Michigan Uncontested Divorce

This information is an overview of the uncontested Michigan divorce filing process and a summary of the divorce papers that are typically filed with the family law or domestic relations clerk. This overview is not intended to be an exact step-by-step guide for those "do it yourself divorce" filers, due to the fact that many cases are unique and the overview presented here is often not the only method of obtaining an uncontested divorce in Michigan.

To file for divorce in Michigan, one spouse or the other must have lived in the state for the past 180 days and in the county where the action is filed for at least 10 days. Michigan is a No-Fault divorce state.

In Michigan, the person filing is called the Plaintiff; the person responding is called the Defendant. Divorce actions are filed in the county court.

In Michigan, a couple without children can be divorced in as little as 60 days, but when children are involved, a divorce cannot be granted in less than six months.

In Michigan, the Office of the Friend of the Court assists the court in divorce cases when the parties have minor child(ren), or they have one of more issues in dispute. The Friend of the Court does the following:

> conducts investigations, holds hearings and makes recommendations on matters of property division, alimony, child support and visitation;
> collects, processes and accounts for alimony and child support;
> enforces court orders relating to alimony and child support.

The easiest and simplest route to divorce is a Consent Divorce. In this routine, the couple 1) must meet the Michigan residency requirements, and 2) agree a) to sign any necessary papers and attend any required hearings, b) about the division and distribution of all property, c) spousal support (either no support or support, how much and for how long) and d) child custody and support (which parent and how much).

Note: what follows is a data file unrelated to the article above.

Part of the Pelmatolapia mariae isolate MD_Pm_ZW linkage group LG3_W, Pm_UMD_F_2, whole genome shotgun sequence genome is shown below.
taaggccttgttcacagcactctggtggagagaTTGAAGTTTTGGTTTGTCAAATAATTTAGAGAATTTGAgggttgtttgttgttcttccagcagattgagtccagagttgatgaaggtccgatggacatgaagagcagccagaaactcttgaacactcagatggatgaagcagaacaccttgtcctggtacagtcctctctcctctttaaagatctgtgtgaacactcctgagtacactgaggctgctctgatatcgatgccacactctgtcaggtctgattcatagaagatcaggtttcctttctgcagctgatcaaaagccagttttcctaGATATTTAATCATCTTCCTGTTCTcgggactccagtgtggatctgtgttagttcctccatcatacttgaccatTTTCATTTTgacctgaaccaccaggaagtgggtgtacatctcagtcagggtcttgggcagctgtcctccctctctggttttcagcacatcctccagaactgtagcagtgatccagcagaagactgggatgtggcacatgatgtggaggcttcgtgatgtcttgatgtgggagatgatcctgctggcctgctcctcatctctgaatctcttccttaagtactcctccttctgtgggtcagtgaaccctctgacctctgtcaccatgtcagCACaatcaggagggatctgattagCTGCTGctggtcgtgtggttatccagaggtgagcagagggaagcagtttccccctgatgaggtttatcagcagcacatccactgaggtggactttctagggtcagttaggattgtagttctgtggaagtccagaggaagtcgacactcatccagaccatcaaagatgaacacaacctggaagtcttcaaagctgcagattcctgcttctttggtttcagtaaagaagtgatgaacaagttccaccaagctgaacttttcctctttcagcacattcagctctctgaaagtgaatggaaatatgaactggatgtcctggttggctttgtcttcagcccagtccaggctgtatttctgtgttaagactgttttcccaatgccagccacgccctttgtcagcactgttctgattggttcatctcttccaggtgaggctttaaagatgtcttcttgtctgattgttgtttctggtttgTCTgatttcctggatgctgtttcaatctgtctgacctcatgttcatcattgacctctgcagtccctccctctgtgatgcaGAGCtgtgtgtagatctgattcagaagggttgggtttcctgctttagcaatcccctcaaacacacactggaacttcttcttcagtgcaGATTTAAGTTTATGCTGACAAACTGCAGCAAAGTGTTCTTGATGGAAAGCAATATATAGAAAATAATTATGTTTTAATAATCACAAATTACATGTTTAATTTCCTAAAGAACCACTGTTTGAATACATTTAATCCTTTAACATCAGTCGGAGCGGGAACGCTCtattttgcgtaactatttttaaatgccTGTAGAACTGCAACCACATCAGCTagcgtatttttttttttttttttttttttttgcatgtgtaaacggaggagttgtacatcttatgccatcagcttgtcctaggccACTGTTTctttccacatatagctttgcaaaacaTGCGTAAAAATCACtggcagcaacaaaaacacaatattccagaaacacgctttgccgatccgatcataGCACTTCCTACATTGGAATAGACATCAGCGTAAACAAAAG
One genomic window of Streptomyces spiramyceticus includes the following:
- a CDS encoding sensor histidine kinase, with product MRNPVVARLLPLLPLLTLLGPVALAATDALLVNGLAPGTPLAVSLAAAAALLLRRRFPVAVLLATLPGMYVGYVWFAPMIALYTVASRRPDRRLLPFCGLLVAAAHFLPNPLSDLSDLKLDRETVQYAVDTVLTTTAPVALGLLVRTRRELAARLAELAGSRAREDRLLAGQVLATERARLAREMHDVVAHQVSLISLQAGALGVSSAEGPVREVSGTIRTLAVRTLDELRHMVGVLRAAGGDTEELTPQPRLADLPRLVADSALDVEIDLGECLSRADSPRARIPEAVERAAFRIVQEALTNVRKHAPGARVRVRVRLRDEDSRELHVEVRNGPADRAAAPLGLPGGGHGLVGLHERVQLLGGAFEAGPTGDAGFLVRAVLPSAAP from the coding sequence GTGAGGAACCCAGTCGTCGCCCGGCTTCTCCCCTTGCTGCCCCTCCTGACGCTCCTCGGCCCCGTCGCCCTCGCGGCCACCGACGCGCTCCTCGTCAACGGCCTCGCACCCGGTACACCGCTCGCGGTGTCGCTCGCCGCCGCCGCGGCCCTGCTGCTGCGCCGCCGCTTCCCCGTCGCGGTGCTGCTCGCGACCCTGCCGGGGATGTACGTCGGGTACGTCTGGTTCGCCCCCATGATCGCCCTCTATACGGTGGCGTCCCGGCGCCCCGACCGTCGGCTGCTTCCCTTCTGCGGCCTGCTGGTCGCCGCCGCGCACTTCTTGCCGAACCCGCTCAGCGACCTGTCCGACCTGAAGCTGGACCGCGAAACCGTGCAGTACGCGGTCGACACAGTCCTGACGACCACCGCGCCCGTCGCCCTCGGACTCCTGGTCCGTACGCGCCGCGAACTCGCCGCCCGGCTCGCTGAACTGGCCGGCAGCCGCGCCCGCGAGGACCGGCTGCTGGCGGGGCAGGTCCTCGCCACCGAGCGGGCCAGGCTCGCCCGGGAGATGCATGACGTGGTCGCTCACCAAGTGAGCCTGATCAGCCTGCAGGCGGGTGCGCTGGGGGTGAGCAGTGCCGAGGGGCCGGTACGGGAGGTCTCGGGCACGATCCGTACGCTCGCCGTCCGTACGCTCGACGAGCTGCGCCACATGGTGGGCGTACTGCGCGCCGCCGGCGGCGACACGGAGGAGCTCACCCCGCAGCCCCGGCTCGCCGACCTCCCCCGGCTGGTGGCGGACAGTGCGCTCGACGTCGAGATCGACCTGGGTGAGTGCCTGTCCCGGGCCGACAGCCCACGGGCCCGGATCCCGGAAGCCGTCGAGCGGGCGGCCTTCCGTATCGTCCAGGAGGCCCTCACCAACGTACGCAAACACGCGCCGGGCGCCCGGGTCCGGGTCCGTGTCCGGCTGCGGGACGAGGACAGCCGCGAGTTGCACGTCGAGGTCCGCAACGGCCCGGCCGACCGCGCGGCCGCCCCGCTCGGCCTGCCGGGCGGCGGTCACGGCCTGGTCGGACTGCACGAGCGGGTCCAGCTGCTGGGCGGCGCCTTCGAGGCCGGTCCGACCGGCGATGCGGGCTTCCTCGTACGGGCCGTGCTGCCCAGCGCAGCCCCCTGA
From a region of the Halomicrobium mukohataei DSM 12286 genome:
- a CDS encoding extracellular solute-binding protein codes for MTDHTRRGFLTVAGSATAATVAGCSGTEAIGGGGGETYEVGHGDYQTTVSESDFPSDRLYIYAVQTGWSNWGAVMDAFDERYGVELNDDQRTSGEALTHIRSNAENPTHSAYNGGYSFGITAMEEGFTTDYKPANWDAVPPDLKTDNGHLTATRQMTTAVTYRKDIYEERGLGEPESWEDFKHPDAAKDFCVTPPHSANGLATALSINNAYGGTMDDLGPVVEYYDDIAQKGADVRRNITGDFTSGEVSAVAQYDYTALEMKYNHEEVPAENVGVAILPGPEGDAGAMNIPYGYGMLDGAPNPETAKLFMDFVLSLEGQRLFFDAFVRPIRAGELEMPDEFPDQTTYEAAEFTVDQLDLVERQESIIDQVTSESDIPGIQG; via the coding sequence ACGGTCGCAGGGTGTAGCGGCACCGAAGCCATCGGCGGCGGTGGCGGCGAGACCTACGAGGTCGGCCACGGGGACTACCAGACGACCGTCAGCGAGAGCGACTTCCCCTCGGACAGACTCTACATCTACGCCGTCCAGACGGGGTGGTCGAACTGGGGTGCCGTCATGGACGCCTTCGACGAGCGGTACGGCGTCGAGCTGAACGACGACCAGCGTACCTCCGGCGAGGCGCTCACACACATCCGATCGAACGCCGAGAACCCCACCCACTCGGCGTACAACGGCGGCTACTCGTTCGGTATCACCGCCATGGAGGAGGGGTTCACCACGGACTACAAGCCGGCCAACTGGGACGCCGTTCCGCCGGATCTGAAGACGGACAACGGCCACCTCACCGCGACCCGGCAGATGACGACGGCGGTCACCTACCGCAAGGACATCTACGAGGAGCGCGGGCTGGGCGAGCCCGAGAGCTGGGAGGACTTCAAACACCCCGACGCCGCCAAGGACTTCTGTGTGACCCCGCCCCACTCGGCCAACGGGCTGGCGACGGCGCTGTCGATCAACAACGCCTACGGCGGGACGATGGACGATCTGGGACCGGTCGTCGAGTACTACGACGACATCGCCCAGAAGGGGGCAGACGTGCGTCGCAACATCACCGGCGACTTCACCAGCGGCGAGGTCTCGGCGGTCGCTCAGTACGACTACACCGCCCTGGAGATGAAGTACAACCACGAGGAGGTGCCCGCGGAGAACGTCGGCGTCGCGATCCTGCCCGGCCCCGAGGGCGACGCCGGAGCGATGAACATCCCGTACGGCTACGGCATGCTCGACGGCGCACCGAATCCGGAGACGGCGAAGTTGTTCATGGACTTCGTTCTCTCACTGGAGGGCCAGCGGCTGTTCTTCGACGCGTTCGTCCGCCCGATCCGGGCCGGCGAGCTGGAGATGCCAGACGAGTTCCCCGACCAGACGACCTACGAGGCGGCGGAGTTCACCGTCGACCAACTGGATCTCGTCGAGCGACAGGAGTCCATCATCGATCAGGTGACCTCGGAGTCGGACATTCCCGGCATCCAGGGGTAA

In this arrangement, the couple follow these steps:

> complete the necessary forms;
> file the forms with the court clerk;
> if there are children, both spouses agree to meet with the Friend of the Court, and provide any additional required papers and information, as requested;
> the Plaintiff appears for a short hearing before the judge. (The Defendant may appear if he or she wants to.)
In a Consent Divorce, the Plaintiff must file the following forms:
> A Complaint for Divorce, which starts the action. It includes statistical information about both parties, identifies the grounds, identifies minor children, establishes whether or not property is to be divided, whether support is sought.
> A Verified Statement and Application for IV-D Services, which is filed if children are involved. The Verified Statement and Application is used by the Friend of the Court in collecting, recording and enforcing child support.
> The Marital Settlement Agreement, which spells out the details of the spousesí agreement. It includes the details of child custody, child support, heath care insurance and expenses, child visitation, the division of assets and liabilities, alimony as well as any provisions that are unique to the couple.
> A Uniform Child Custody Jurisdiction Enforcement Act (UCCJEA) Affidavit, which establishes the legitimate home state of any minor children and is used in conjunction with the prevention of child abuse as well as parental kidnapping. This affidavit must be completed if there are minor children.
> An Answer and Waiver, which establishes that the Defendant has received the Complaint for Divorce and agrees to let the action proceed.
> A Judgment of Divorce, which ends the marriage.
> A Record of Divorce or Annulment, which is an administrative form used to keep track of divorces in the state.

Some couples end marriages by way of a uncontested divorce. An uncontested divorce happens when 1) the Defendant simply ignores the action and does not file an Answer or 2) when he or she cannot or will not be located. Both situations then resolve themselves by default.

In an uncontested divorce, the Plaintiff must complete all of the forms filed in a Consent Divorce. In addition, however, he or she must file these forms:

> A Summons, which gives the Defendant 21 days to answer the Complaint if he or she is in Michigan and 28 days if he or she is out of state. The Summons puts the Defendant on record as being informed of his or her rights. The Summons and a copy of the Complaint are served on the Defendant, who accepts them. The person serving -- a sheriff, deputy or process server -- returns the Proof of Service form, which becomes part of the record of the case.